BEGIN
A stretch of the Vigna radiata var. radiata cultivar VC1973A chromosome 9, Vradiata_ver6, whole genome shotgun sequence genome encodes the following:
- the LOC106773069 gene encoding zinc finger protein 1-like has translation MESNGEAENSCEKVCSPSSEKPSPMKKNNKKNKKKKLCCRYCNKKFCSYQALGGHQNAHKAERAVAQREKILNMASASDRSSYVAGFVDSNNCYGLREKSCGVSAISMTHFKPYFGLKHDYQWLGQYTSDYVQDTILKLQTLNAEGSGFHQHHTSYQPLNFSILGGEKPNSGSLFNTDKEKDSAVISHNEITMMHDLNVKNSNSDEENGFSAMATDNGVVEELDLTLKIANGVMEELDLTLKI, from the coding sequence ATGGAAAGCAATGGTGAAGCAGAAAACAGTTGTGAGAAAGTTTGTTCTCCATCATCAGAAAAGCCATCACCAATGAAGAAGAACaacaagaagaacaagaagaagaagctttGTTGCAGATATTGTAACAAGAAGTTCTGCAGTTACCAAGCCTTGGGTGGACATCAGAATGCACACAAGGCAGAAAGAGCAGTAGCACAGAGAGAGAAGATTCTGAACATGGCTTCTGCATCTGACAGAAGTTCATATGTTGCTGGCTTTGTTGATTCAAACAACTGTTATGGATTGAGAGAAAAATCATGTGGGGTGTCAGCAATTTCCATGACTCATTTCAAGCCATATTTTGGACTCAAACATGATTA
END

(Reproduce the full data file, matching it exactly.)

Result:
A stretch of the Vigna radiata var. radiata cultivar VC1973A chromosome 9, Vradiata_ver6, whole genome shotgun sequence genome encodes the following:
- the LOC106773069 gene encoding zinc finger protein 1-like has translation MESNGEAENSCEKVCSPSSEKPSPMKKNNKKNKKKKLCCRYCNKKFCSYQALGGHQNAHKAERAVAQREKILNMASASDRSSYVAGFVDSNNCYGLREKSCGVSAISMTHFKPYFGLKHDYQWLGQYTSDYVQDTILKLQTLNAEGSGFHQHHTSYQPLNFSILGGEKPNSGSLFNTDKEKDSAVISHNEITMMHDLNVKNSNSDEENGFSAMATDNGVVEELDLTLKIANGVMEELDLTLKI, from the coding sequence ATGGAAAGCAATGGTGAAGCAGAAAACAGTTGTGAGAAAGTTTGTTCTCCATCATCAGAAAAGCCATCACCAATGAAGAAGAACaacaagaagaacaagaagaagaagctttGTTGCAGATATTGTAACAAGAAGTTCTGCAGTTACCAAGCCTTGGGTGGACATCAGAATGCACACAAGGCAGAAAGAGCAGTAGCACAGAGAGAGAAGATTCTGAACATGGCTTCTGCATCTGACAGAAGTTCATATGTTGCTGGCTTTGTTGATTCAAACAACTGTTATGGATTGAGAGAAAAATCATGTGGGGTGTCAGCAATTTCCATGACTCATTTCAAGCCATATTTTGGACTCAAACATGATTA